Based on three options presented by a paid consultant, the Sarasota, Fla. board voted 4-3 to reduce the current 45-hole configuration to 18 regulation holes and a nine-hole short course, increasing the parkland to 130 acres. Parks Board member John Tuccillo didn’t like any of the options, saying “Regardless of what we do…It’s a lousy investment.”
As a special meeting of the Sarasota, Fla. Parks, Recreation and Environmental Protection Advisory Board held February 10 to discuss options for renovating and redesigning Bobby Jones Golf Club in Sarasota, Fla., a divide emerged regarding the best approach for the future of the municipal course, The Longboat Observer reported.
The city hired a consultant to develop three options for redesigning the 293-acre Bobby Jones property, each of which would create a mix of golf facilities and general public park amenities on the site, The Observer reported. All three plans downsize the golf course from the existing 45-hole configuration. Two options would include 27 regulation holes, a nine-hole short course and more than 90 acres of parkland. A third option would further shrink the golf to 18 regulation holes and a nine-hole short course, increasing the parkland to 130 acres.
In a 4-3 vote, the parks board recommended approving option three, The Observer reported. The City Commission is scheduled to discuss the design options at a February 18 meeting after board members offered opposing views during a workshop last month. City administration has previously endorsed option three, arguing it is the most financially prudent choice and the design that would best serve the entire community.
The majority of the parks board expressed a similar sentiment, The Observer reported. Board member Mary Fuerst said a plan that was more about parks and less about golf would be more likely to garner public support. She also cited data that said option three would offer better stormwater quality improvements and carbon protection than the other design alternatives. Board member Jerry Wells said both of those points made a compelling case for option three.
“It’s the largest amount of park area and the best option for the environment—the two boards that we’re representing here, parks and rec and environment,” Wells said.
Some of the parks board members were believers in the potential of a golf course that has struggled financially, depleting its financial reserves and depending on hundreds of thousands of dollars in annual subsidies from the city’s general fund, The Observer reported. At the meeting, they said the course has suffered from decades of neglect and argued a meaningful reinvestment in infrastructure could bring golfers back. They said a larger number of golf holes would maximize the potential to generate revenue at the Bobby Jones site.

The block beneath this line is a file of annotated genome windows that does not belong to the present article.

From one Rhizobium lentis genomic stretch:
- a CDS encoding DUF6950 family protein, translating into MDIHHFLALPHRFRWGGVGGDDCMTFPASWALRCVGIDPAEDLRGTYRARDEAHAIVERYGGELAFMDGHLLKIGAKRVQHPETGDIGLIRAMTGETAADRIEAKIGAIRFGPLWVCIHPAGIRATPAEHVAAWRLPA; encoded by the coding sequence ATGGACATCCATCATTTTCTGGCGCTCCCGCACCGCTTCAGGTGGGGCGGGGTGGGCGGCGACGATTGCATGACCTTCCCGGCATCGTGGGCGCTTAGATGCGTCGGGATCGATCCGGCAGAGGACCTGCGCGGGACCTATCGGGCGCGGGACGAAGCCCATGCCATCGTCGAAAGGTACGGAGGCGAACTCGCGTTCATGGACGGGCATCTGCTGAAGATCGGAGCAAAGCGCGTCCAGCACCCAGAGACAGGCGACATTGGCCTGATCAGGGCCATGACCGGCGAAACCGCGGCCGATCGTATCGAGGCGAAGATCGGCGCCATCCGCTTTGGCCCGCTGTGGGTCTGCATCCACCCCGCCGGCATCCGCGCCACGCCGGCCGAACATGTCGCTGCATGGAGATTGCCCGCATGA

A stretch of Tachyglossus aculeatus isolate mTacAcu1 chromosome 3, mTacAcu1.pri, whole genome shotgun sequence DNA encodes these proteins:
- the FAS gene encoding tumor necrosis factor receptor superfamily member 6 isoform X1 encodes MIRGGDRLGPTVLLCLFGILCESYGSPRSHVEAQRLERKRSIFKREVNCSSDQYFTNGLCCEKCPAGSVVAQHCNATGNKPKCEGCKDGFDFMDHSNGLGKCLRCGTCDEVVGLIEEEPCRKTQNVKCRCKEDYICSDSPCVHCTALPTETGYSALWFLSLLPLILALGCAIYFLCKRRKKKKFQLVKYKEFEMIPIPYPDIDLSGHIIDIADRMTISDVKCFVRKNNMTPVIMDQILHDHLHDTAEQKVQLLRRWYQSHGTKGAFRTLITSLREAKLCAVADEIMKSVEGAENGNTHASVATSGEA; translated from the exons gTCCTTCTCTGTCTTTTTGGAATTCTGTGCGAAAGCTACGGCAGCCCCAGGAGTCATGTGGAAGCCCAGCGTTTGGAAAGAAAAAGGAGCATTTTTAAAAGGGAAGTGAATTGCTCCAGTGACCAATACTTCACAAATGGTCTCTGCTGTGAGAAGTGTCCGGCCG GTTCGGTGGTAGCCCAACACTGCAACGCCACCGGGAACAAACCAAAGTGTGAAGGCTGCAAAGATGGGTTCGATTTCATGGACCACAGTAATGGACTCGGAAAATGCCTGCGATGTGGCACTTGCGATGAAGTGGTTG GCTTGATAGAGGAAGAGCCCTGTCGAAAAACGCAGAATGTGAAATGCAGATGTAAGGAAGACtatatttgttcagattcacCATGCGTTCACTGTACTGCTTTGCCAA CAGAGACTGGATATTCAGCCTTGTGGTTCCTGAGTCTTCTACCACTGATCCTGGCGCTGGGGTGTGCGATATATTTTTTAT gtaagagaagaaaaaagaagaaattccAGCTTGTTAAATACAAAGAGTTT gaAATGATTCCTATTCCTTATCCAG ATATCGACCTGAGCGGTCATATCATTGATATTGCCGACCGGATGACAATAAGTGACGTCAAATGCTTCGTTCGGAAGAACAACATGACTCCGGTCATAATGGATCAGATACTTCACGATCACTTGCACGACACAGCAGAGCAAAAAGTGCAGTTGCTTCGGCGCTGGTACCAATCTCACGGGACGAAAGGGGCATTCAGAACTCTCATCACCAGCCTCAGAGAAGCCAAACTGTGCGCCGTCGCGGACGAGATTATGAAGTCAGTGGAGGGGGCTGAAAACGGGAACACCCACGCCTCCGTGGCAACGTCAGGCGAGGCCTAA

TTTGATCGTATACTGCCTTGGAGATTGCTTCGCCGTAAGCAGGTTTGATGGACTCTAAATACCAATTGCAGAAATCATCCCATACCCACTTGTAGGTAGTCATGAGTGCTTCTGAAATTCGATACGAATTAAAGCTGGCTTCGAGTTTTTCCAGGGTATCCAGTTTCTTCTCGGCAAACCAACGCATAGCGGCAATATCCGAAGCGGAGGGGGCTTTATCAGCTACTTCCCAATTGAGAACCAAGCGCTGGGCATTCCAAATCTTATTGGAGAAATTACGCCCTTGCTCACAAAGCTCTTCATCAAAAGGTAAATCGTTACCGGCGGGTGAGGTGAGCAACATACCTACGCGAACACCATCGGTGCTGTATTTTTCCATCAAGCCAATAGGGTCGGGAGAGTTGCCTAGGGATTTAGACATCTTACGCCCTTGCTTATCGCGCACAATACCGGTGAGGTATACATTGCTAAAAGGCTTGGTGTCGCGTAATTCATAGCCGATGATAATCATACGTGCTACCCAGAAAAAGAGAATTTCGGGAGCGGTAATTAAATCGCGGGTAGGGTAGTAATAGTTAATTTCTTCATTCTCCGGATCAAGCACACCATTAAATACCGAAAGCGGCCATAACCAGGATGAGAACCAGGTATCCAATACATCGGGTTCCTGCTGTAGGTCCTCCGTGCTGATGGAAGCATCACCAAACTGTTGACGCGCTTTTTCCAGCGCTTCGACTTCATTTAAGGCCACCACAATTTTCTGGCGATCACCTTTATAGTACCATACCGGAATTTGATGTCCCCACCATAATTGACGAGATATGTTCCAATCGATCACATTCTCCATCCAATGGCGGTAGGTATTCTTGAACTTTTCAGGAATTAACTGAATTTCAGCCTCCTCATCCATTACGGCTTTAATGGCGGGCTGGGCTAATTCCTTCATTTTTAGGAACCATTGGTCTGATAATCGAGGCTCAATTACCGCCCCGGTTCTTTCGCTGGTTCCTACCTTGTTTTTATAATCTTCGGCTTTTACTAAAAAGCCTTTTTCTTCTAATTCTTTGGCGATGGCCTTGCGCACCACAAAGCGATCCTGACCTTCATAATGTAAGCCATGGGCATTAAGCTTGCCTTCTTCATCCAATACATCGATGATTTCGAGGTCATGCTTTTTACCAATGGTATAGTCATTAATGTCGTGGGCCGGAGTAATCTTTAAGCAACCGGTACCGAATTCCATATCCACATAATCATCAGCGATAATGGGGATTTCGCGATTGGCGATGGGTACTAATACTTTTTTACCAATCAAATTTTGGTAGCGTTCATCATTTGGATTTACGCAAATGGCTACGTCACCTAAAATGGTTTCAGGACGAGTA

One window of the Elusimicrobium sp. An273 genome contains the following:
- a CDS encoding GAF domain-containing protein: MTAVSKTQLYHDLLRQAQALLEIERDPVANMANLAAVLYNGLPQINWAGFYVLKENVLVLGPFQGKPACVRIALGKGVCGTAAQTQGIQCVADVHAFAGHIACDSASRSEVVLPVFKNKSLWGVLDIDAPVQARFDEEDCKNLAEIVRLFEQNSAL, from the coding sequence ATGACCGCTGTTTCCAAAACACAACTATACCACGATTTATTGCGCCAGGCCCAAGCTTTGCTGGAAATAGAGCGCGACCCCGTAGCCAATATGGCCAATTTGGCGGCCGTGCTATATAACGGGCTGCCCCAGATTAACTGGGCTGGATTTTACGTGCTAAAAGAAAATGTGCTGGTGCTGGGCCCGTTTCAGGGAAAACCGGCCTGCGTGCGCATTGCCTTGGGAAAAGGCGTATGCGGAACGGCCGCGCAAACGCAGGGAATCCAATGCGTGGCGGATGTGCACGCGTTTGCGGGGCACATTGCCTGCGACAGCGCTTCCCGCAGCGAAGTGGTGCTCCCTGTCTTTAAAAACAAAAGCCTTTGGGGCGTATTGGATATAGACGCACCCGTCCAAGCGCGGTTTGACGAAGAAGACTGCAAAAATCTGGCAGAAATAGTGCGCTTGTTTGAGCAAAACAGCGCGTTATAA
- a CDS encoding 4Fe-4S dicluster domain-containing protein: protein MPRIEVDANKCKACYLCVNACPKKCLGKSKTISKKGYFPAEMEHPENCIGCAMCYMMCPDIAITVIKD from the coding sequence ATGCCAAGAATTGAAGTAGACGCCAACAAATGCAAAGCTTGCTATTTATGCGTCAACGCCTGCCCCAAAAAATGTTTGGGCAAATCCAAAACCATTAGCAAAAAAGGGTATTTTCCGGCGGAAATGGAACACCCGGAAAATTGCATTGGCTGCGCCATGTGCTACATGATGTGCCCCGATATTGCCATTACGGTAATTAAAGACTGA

Board member Leo Fitzgerald said reducing the number of holes at the course would mean fewer opportunities for rounds played, which he feared could lead to pricing out some users, The Observer reported.
“The one thing option three will do is close out the affordable golfer,” Fitzgerald said.
Chris Cianfaglione, a planning consultant with Kimley-Horn who worked on the facility designs, said projections showed option three as the most cost-effective plan even though it generated less revenue from golf than the others, The Observer reported. Cianfaglione said that’s true for multiple reasons, including less money invested into the golf course and increased potential for lower-interest state loans.
All three plans carry a cost between $21.4 million and $22.6 million—figures higher than the $20 million estimate associated with renovating all 45 holes at the course, The Observer reported. And, between operational costs and debt service payments, the city projects to pay between $1.2 and $1.4 million annually toward the property in all three plans.
Although he voted in favor of option three, parks board member John Tuccillo expressed displeasure with the situation the city found itself in, The Observer reported.
“Regardless of what we do, ranging from nothing to any of the three alternatives, this thing will not make money,” Tuccillo said. “It’s a lousy investment.”